Buckingham Palace has insisted the Queen has never tried to block legislation, after newly unearthed memos suggested her personal lawyer lobbied the government to change a draft law that would have disclosed details of her private share dealings.
Documents from the National Archives revealed a series of meetings between her lawyer, Matthew Farrer, and senior civil servants in 1973 after Edward Heath’s government proposed legislation that would have made company shareholdings more transparent.
A report in The Guardian claims the Queen was made aware of the draft law through the enactment of Queen’s Consent, when the monarch is informed of legislation that could affect the private interests of the Crown.
Documents suggest that in Nov 1973, after becoming aware of a bill that would potentially expose the “embarrassing” extent of her share holdings, the Queen dispatched Mr Farrer to press the government to make changes.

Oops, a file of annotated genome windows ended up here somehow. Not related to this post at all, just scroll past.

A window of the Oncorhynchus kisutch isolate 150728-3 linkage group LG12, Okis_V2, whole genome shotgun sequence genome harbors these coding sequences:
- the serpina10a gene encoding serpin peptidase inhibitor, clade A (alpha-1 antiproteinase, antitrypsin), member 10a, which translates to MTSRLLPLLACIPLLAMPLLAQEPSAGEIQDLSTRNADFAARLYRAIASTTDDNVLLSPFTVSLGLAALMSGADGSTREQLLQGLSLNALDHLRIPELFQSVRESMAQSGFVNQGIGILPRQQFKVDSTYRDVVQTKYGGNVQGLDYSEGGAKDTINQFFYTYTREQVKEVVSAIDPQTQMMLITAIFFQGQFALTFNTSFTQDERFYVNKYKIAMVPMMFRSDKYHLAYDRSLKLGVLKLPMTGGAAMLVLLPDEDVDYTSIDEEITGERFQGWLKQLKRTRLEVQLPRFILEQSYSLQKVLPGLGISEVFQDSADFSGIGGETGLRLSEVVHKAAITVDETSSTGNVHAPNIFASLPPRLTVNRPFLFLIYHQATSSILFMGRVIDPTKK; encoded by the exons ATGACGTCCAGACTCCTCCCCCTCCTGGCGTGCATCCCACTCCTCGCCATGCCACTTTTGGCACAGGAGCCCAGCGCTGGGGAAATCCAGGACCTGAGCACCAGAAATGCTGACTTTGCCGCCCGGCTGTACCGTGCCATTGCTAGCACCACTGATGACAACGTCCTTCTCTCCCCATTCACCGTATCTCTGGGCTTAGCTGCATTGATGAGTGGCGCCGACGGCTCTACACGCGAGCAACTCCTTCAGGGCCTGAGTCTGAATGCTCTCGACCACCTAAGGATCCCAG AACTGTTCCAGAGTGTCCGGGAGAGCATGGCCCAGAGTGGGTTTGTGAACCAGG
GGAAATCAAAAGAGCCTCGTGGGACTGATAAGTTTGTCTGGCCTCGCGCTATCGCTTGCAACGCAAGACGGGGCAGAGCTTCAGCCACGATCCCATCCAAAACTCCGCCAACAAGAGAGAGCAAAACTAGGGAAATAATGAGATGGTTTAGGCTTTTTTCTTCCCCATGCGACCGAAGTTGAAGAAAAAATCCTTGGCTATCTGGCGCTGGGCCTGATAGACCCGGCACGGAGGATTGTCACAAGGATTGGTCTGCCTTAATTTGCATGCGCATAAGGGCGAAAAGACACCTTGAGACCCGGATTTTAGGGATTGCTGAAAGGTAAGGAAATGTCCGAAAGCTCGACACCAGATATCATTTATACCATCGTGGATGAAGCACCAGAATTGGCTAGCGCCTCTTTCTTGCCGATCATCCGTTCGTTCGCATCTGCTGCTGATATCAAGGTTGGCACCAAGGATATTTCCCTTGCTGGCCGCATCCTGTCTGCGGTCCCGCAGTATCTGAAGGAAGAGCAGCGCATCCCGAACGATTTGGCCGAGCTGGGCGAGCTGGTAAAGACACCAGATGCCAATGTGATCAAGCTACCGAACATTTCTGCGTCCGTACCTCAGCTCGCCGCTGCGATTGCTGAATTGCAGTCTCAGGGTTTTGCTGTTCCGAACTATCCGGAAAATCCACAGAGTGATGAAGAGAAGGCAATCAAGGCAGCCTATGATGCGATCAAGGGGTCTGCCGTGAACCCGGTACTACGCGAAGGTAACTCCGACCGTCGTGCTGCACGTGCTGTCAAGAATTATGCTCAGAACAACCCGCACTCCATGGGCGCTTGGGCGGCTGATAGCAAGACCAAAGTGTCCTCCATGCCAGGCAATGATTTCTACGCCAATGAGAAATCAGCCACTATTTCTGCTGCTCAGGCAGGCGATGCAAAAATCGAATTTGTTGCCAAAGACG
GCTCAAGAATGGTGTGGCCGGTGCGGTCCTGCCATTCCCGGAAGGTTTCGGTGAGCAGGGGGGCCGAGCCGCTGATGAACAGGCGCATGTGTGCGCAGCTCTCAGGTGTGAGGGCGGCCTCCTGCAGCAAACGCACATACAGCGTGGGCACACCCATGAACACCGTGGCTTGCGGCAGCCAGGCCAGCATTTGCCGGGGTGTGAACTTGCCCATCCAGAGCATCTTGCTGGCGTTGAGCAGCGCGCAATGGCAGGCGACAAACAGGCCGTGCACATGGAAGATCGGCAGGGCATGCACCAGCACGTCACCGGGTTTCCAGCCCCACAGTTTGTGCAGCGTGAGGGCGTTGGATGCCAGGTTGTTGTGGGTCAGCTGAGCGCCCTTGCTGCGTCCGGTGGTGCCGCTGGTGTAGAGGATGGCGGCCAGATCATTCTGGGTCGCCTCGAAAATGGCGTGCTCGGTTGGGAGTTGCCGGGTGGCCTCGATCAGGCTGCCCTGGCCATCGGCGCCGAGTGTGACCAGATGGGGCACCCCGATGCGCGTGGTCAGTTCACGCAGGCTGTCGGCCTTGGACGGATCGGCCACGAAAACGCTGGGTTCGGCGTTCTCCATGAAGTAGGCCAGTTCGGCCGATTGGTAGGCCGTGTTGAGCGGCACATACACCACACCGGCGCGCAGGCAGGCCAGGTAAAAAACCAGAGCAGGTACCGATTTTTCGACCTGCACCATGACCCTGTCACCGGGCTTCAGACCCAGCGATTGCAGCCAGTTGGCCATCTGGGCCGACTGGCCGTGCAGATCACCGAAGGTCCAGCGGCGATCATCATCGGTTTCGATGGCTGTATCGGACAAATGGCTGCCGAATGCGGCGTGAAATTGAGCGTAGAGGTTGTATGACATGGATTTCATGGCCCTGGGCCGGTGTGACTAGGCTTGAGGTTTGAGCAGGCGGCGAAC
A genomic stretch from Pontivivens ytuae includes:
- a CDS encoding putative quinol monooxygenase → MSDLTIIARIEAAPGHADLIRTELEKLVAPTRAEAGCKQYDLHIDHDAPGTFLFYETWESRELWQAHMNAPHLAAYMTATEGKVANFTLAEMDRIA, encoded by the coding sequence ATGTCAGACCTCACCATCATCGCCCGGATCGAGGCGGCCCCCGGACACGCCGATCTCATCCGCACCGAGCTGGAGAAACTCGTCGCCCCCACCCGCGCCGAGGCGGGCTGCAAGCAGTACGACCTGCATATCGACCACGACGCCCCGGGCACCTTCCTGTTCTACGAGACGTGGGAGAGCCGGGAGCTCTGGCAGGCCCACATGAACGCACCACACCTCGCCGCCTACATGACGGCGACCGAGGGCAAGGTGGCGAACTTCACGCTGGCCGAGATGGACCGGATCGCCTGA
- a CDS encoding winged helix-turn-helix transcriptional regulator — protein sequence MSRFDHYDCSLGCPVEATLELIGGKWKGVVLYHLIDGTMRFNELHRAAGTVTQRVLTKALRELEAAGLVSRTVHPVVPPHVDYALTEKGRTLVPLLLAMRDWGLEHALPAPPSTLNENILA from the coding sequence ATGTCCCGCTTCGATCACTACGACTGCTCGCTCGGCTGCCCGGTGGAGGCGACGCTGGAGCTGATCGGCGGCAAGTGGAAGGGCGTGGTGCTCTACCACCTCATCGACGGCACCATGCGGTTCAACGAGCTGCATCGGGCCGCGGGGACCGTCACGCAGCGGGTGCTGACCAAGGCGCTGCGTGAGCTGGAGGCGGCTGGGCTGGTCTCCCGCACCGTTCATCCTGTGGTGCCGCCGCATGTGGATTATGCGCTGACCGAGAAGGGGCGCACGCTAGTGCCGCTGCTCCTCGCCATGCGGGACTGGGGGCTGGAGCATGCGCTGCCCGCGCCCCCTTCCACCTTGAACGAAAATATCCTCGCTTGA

The government inserted a clause into the draft legislation granting the power to exempt companies used by “heads of state” from transparency measures. But further correspondence suggested unhappiness at that compromise because it would still make it obvious what investments the Queen held.
In Dec 1973, Sir Geoffrey Howe, the Trade Secretary, wrote to a fellow minister proposing a clause in the Bill to allow the government to exempt certain companies from declaring the identities of shareholders. His memo said: “My department have discussed this solution with legal advisers to the Queen.
“While they cannot … commit themselves to using the suggested new facility, they accept it is a perfectly reasonable solution to the problem … and they could not ask us to do more.”
Last night, Buckingham Palace said any assertion the Queen had the power to block legislation was “incorrect”. A spokesman said: “Queen’s Consent is a parliamentary process, with the role of sovereign purely formal. Consent is always granted by the monarch where requested by Government.
“Any assertion that the sovereign has blocked legislation is simply incorrect.
“Whether Queen’s Consent is required is decided by Parliament, independently from the Royal Household, in matters that would affect Crown interests. If Consent is required, draft legislation is, by convention, put to the sovereign to grant solely on advice of ministers and as a matter of public record.”